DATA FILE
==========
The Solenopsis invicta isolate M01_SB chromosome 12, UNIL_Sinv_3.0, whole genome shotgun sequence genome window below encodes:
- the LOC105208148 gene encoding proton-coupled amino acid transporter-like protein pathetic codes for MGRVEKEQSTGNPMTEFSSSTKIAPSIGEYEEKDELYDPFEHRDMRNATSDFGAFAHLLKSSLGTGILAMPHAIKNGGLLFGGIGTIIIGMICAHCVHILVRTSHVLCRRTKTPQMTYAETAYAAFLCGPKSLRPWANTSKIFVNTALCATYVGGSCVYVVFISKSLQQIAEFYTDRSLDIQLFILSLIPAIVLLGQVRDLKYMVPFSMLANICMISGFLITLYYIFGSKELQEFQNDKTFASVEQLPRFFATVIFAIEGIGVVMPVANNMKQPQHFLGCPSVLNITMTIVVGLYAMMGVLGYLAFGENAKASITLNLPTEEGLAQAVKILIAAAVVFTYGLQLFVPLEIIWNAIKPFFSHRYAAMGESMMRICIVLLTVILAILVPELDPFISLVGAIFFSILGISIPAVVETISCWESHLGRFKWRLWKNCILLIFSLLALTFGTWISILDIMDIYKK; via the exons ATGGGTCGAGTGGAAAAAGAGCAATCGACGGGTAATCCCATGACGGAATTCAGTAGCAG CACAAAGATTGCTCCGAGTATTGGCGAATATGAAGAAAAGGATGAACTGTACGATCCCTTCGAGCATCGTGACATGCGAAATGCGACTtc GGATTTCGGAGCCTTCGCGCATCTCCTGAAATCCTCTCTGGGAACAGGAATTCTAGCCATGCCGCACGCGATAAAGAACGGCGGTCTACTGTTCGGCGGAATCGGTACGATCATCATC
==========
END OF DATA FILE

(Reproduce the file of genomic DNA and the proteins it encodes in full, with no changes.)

The Solenopsis invicta isolate M01_SB chromosome 12, UNIL_Sinv_3.0, whole genome shotgun sequence genome window below encodes:
- the LOC105208148 gene encoding proton-coupled amino acid transporter-like protein pathetic codes for MGRVEKEQSTGNPMTEFSSSTKIAPSIGEYEEKDELYDPFEHRDMRNATSDFGAFAHLLKSSLGTGILAMPHAIKNGGLLFGGIGTIIIGMICAHCVHILVRTSHVLCRRTKTPQMTYAETAYAAFLCGPKSLRPWANTSKIFVNTALCATYVGGSCVYVVFISKSLQQIAEFYTDRSLDIQLFILSLIPAIVLLGQVRDLKYMVPFSMLANICMISGFLITLYYIFGSKELQEFQNDKTFASVEQLPRFFATVIFAIEGIGVVMPVANNMKQPQHFLGCPSVLNITMTIVVGLYAMMGVLGYLAFGENAKASITLNLPTEEGLAQAVKILIAAAVVFTYGLQLFVPLEIIWNAIKPFFSHRYAAMGESMMRICIVLLTVILAILVPELDPFISLVGAIFFSILGISIPAVVETISCWESHLGRFKWRLWKNCILLIFSLLALTFGTWISILDIMDIYKK; via the exons ATGGGTCGAGTGGAAAAAGAGCAATCGACGGGTAATCCCATGACGGAATTCAGTAGCAG CACAAAGATTGCTCCGAGTATTGGCGAATATGAAGAAAAGGATGAACTGTACGATCCCTTCGAGCATCGTGACATGCGAAATGCGACTtc GGATTTCGGAGCCTTCGCGCATCTCCTGAAATCCTCTCTGGGAACAGGAATTCTAGCCATGCCGCACGCGATAAAGAACGGCGGTCTACTGTTCGGCGGAATCGGTACGATCATCATC